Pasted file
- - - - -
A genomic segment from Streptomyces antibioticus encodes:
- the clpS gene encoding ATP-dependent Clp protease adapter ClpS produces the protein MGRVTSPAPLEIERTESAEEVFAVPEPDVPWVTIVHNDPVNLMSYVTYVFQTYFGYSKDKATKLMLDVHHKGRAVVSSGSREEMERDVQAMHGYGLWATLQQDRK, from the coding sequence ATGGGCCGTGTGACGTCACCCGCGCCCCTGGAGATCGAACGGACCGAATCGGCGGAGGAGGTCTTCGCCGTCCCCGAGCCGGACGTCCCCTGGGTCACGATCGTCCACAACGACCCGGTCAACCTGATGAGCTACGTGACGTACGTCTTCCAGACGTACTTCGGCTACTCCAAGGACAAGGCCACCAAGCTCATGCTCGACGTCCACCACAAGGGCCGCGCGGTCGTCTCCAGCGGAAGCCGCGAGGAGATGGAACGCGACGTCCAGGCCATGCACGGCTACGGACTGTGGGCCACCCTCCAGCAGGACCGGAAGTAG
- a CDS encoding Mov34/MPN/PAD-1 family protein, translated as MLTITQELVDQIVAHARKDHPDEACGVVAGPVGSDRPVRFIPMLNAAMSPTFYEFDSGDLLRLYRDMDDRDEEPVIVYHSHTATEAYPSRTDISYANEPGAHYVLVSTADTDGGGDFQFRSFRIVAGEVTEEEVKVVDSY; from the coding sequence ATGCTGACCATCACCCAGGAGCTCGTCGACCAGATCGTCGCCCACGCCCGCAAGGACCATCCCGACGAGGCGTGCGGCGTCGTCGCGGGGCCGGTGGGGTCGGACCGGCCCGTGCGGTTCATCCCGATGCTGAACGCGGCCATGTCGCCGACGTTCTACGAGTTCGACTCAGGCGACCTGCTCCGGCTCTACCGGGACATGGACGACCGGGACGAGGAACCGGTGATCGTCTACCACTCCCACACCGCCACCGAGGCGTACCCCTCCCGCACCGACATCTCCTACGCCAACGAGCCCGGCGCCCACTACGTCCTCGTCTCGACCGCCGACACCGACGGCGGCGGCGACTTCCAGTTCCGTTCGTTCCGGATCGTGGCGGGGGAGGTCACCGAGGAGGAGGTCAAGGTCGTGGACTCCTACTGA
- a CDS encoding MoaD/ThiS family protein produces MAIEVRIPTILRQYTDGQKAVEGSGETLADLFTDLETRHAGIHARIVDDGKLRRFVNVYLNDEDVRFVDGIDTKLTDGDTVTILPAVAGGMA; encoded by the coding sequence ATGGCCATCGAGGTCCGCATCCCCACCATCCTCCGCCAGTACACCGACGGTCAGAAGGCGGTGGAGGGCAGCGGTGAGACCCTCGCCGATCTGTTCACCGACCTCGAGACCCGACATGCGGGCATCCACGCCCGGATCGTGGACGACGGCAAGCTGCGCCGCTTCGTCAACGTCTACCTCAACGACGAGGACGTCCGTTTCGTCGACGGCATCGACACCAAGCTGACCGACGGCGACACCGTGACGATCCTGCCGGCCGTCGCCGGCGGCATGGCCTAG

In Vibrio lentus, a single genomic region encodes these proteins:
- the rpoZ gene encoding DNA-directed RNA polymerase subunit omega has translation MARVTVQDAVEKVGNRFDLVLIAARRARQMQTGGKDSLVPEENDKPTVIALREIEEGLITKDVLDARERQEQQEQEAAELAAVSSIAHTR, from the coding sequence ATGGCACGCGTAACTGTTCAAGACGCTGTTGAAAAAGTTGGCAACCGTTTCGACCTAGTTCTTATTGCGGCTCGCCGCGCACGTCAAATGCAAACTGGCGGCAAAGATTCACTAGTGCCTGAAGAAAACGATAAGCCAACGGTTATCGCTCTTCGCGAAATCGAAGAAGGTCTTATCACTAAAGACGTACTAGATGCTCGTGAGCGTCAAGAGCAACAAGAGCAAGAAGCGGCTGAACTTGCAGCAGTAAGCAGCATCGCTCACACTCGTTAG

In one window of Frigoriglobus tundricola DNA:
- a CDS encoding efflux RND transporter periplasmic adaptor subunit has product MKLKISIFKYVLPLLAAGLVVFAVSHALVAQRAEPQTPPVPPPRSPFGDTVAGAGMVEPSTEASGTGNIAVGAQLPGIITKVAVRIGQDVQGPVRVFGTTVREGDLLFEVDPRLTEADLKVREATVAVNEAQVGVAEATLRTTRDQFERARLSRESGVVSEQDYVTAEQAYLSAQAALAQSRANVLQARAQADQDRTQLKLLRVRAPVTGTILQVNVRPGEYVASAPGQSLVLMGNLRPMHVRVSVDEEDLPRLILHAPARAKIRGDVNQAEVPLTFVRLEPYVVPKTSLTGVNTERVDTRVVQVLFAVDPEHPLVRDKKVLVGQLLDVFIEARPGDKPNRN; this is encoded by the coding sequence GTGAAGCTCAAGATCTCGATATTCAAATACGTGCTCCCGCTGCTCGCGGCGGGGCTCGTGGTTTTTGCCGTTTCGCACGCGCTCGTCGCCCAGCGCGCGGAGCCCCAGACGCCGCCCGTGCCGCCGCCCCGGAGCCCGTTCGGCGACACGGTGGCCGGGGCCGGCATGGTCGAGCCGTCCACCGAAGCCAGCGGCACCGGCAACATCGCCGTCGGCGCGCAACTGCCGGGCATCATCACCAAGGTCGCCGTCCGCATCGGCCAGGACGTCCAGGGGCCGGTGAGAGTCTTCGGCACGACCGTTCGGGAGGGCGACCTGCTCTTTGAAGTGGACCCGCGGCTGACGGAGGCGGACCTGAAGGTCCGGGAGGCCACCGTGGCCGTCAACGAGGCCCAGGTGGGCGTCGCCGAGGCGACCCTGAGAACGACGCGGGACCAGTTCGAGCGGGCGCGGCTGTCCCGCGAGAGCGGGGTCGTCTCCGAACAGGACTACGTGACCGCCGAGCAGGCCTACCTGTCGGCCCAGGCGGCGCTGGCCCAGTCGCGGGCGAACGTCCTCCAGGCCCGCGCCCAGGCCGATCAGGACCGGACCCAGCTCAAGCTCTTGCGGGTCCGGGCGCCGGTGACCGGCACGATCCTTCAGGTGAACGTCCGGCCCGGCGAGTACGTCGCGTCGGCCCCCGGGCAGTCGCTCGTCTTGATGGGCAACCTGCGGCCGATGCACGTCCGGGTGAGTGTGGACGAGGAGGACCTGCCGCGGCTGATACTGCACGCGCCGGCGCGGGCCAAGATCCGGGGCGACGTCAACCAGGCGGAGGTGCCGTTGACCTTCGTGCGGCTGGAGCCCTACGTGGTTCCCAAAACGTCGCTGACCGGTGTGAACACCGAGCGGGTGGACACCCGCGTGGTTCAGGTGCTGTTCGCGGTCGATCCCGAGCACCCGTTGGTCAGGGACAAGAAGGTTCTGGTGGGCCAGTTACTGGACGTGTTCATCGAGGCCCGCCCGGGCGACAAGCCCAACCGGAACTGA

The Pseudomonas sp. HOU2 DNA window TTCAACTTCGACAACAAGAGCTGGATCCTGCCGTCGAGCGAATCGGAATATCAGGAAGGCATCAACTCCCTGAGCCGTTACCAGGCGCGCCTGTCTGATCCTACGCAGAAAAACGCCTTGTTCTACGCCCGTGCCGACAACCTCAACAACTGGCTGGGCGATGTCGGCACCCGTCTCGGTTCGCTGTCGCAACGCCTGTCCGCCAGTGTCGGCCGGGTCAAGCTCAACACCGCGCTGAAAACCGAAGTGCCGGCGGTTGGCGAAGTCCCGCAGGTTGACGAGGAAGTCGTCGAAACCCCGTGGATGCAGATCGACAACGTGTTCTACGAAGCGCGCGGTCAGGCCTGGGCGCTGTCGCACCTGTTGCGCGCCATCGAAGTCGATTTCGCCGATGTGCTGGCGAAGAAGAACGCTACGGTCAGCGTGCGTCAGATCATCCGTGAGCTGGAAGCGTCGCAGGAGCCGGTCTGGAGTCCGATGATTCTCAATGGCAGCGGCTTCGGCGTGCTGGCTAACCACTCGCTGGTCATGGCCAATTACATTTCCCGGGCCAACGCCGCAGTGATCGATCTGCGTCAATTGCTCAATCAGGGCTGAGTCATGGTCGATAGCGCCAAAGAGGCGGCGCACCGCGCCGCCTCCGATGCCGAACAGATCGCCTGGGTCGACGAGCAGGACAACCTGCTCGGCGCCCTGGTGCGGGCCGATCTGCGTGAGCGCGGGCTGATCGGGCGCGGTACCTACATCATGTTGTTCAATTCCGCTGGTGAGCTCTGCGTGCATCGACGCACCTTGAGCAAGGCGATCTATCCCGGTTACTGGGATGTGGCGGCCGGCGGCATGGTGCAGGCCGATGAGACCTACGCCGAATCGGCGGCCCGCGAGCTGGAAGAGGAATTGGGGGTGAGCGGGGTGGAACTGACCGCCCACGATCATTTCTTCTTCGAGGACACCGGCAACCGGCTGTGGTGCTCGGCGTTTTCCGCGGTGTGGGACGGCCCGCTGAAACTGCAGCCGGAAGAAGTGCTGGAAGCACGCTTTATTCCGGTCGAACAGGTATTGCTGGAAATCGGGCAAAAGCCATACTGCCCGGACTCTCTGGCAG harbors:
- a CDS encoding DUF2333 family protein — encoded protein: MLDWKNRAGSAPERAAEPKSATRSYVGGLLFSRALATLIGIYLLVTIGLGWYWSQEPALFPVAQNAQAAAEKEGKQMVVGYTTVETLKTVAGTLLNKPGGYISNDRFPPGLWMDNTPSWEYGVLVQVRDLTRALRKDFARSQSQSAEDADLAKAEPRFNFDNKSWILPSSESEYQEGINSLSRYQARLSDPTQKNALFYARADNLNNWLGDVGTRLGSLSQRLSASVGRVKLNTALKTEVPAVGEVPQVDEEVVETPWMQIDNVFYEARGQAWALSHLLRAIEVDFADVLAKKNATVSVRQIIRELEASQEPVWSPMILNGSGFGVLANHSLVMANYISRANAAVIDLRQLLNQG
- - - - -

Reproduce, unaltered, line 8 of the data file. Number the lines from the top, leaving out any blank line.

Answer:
- a CDS encoding efflux RND transporter periplasmic adaptor subunit has product MKLKISIFKYVLPLLAAGLVVFAVSHALVAQRAEPQTPPVPPPRSPFGDTVAGAGMVEPSTEASGTGNIAVGAQLPGIITKVAVRIGQDVQGPVRVFGTTVREGDLLFEVDPRLTEADLKVREATVAVNEAQVGVAEATLRTTRDQFERARLSRESGVVSEQDYVTAEQAYLSAQAALAQSRANVLQARAQADQDRTQLKLLRVRAPVTGTILQVNVRPGEYVASAPGQSLVLMGNLRPMHVRVSVDEEDLPRLILHAPARAKIRGDVNQAEVPLTFVRLEPYVVPKTSLTGVNTERVDTRVVQVLFAVDPEHPLVRDKKVLVGQLLDVFIEARPGDKPNRN; this is encoded by the coding sequence GTGAAGCTCAAGATCTCGATATTCAAATACGTGCTCCCGCTGCTCGCGGCGGGGCTCGTGGTTTTTGCCGTTTCGCACGCGCTCGTCGCCCAGCGCGCGGAGCCCCAGACGCCGCCCGTGCCGCCGCCCCGGAGCCCGTTCGGCGACACGGTGGCCGGGGCCGGCATGGTCGAGCCGTCCACCGAAGCCAGCGGCACCGGCAACATCGCCGTCGGCGCGCAACTGCCGGGCATCATCACCAAGGTCGCCGTCCGCATCGGCCAGGACGTCCAGGGGCCGGTGAGAGTCTTCGGCACGACCGTTCGGGAGGGCGACCTGCTCTTTGAAGTGGACCCGCGGCTGACGGAGGCGGACCTGAAGGTCCGGGAGGCCACCGTGGCCGTCAACGAGGCCCAGGTGGGCGTCGCCGAGGCGACCCTGAGAACGACGCGGGACCAGTTCGAGCGGGCGCGGCTGTCCCGCGAGAGCGGGGTCGTCTCCGAACAGGACTACGTGACCGCCGAGCAGGCCTACCTGTCGGCCCAGGCGGCGCTGGCCCAGTCGCGGGCGAACGTCCTCCAGGCCCGCGCCCAGGCCGATCAGGACCGGACCCAGCTCAAGCTCTTGCGGGTCCGGGCGCCGGTGACCGGCACGATCCTTCAGGTGAACGTCCGGCCCGGCGAGTACGTCGCGTCGGCCCCCGGGCAGTCGCTCGTCTTGATGGGCAACCTGCGGCCGATGCACGTCCGGGTGAGTGTGGACGAGGAGGACCTGCCGCGGCTGATACTGCACGCGCCGGCGCGGGCCAAGATCCGGGGCGACGTCAACCAGGCGGAGGTGCCGTTGACCTTCGTGCGGCTGGAGCCCTACGTGGTTCCCAAAACGTCGCTGACCGGTGTGAACACCGAGCGGGTGGACACCCGCGTGGTTCAGGTGCTGTTCGCGGTCGATCCCGAGCACCCGTTGGTCAGGGACAAGAAGGTTCTGGTGGGCCAGTTACTGGACGTGTTCATCGAGGCCCGCCCGGGCGACAAGCCCAACCGGAACTGA